Celebrating the recent release of his brand new album, Acoustic Hymns Vol. 1, singer-songwriter and 2 time Ivor Novello winning artist Richard Ashcroft has been stretching his legs and guitar strings over the last month with a series of shows around the UK; his first in some time as a result of everyone’s favourite global pandemic. But as we discovered at last night’s performance inside the Royal Albert Hall, one of London’s, and the worlds, most grandeur and spectacular music venues, the dust has far from gathered on the British superstar as he clearly has found comfort being back on the road.
Acoustic Hymns Vol 1 is a collection of recordings from the vaults of Ashcroft’s lucrative and globally celebrated song writing career as both a solo star and frontman of The Verve, and following two sold out shows at the London Palladium in mid-October, last night’s performance was always geared up to be one of significant importance; if not purely for the location.
Having long solidified his position as a renowned songwriter, hearing such a prolific set list performed in acoustic form and within such a renowned and acoustically generous venue like the Royal Albert Hall was real treat for fans; many of those having followed Ashcroft’s career in The Verve and solo form from the very beginning. While only 14 tracks were performed, each were lengthy versions making it a showcase of quality over quantity and there was certainly plenty of the latter with the set balanced evenly between songs from the hitmakers solo career and his time in his chart topping 90’s band.
Urban Hymns put Ashcroft on the musical map do it seemed fitting that a large portion of last night’s set paid tribute to that iconic ten-million seller of ‘97 with each of the singles plucked from that record finding a nesting place during the set; Sonnet cracking the lid on a momentous evening of hits at just shy of 9pm with the star announcing to the crowd “This ones called Sonnet! Here we go – let’s tear the roof off” before kicking the night off, followed up by the drum thumping Out of my Body and acoustically vibrant, Space and Time.
Describing the night as “a serious mass love spreading event” before his performance of Weeping Willows, he couldn’t be more accurate; the venue – made up of predominantly middle aged men whose heyday was no doubt spent listening to The Verve and fellow Brit pop acts like Oasis and Blur – poured out their masculine admiration for their shaggy haired idol through fist pumps in the air and belting of lyrics back to the outgoing icon.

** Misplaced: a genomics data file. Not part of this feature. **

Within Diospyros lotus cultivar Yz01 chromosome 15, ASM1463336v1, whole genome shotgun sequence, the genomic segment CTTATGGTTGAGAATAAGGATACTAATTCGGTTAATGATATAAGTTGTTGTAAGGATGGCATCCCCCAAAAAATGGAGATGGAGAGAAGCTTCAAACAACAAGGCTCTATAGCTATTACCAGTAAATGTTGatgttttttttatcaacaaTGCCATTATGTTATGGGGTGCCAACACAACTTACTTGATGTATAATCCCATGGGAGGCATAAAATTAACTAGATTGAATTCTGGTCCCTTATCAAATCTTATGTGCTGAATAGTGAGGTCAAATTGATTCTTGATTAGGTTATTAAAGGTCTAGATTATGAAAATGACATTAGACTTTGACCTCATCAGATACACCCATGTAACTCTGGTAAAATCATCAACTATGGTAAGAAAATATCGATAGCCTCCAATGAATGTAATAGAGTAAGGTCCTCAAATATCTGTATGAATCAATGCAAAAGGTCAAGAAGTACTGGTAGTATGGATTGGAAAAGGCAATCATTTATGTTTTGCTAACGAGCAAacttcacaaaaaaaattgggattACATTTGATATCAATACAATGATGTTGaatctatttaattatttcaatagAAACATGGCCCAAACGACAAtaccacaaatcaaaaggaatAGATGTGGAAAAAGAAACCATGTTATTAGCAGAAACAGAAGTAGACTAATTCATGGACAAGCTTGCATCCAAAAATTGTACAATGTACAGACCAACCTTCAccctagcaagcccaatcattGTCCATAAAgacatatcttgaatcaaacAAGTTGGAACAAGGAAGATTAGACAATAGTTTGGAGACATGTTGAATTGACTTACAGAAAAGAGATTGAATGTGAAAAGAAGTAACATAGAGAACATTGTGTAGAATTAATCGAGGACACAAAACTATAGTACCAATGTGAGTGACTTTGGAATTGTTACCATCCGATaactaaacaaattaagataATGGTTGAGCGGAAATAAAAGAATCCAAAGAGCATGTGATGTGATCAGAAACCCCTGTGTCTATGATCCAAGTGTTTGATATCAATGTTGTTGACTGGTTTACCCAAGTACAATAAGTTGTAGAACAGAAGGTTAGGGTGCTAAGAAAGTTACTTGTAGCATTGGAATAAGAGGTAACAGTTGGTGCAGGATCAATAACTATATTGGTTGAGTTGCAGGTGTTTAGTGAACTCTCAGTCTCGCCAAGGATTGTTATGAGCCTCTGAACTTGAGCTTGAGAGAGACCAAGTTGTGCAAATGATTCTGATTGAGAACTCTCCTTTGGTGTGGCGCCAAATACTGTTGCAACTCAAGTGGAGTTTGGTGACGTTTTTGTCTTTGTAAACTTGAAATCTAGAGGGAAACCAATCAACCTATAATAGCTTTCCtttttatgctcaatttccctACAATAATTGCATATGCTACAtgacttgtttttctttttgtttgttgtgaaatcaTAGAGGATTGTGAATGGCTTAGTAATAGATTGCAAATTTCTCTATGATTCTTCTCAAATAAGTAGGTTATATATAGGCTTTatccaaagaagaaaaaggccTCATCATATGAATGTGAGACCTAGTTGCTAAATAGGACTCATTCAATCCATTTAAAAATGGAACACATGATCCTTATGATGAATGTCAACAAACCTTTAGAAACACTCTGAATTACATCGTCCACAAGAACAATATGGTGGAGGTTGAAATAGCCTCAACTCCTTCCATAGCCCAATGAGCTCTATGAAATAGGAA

Nostalgia filled the venue when it came to The Drugs Don’t Work. Richard and his band, who were like a Britpop fratpack, owned the stage for the number – one of the clear standouts of the night – alongside a backing orchestra who created a rich and almost cinematic vein to the majority of songs played. The melancholic hit was played to perfection and sounded like it had been plucked straight from Urban Hymns for this incredibly special Albert Hall performance.
Lucky Man added a further nostalgic seasoning to the set before a solo Ashcroft took to the stage to offer a stripped back acoustic rendition of C’mon People (We’re Making It Now); all eight spotlights centred on the musician as he held the entire audiences attention. With a run through of Music Is Power – a quick dedication of the track to a punters 80 year old mother who was in the audience – it was Bittersweet Symphony – complete with cellos, violins and Ashcroft’s son on guitar – that closed the night in spectacular 90’s fashion.
With a confident swagger to his step and dressed in a black T-shirt, loose jeans, white trainers and a sparkly silver jacket that his wife made him and that he admitted during the set as “retiring” after last nights show, Ashcroft generously sauntered through his weighty back catalogue; pacing himself with a relaxed and focussed demeanour as if performing within one of the world’s most famous concert spaces was all in a casual day’s work; unphased by the crowds enthusiastic calls that would periodically echo throughout the venue as they took to their feet from the nights opening chord right through to the final numbers classically tinged note.
Whether it was through sombre slow burners like The Drugs Don’t Work or orchestral giants like Bittersweet Symphony, musically and lyrically it’s was blatantly evident why Ashcroft is a double Ivor Novello recipient. His music speaks to people and those people were very present at last night’s stunning performance to lap up whatever the hit maker was willing to deliver. The last time I saw Richard Ashcroft was at T In The Park festival some 12-13 years ago and I remember coming away from that performance knowing I had seen something special. Last night I came away truly mesmerised and exhilarated from watching a true great of the industry in his element.
Sonnet (The Verve song)
Out of My Body
Space and time
A Song for the Lovers
Weeping Willow (The Verve song)
One Day (The Verve song)
Break the Night With Colour
Velvet Morning (The Verve song)
The Drugs Don’t Work (The Verve song)
Lucky Man (The Verve song)
C’mon People (We’re Making It Now)
Music is Power
Bitter Sweet Symphony (The Verve song)
::: RenownedForSound.com’s Editor and Founder –
Interviewing and reviewing the best in new music and globally recognized artists is his passion.
Over the years he has been lucky enough to review thousands of music releases and concerts and interview artists ranging from top selling superstars like 27-time Grammy Award winner Alison Krauss, Boyz II Men, Roxette, Cyndi Lauper, Lisa Loeb and iconic Eagles front man/songwriter, Glenn Frey through to more recent successes including Newton Faulkner, Janelle Monae and Caro Emerald.
Brendon manages and coordinates the amazing team of writers on RenownedForSound.com who are based in the UK, the U.S and Australia.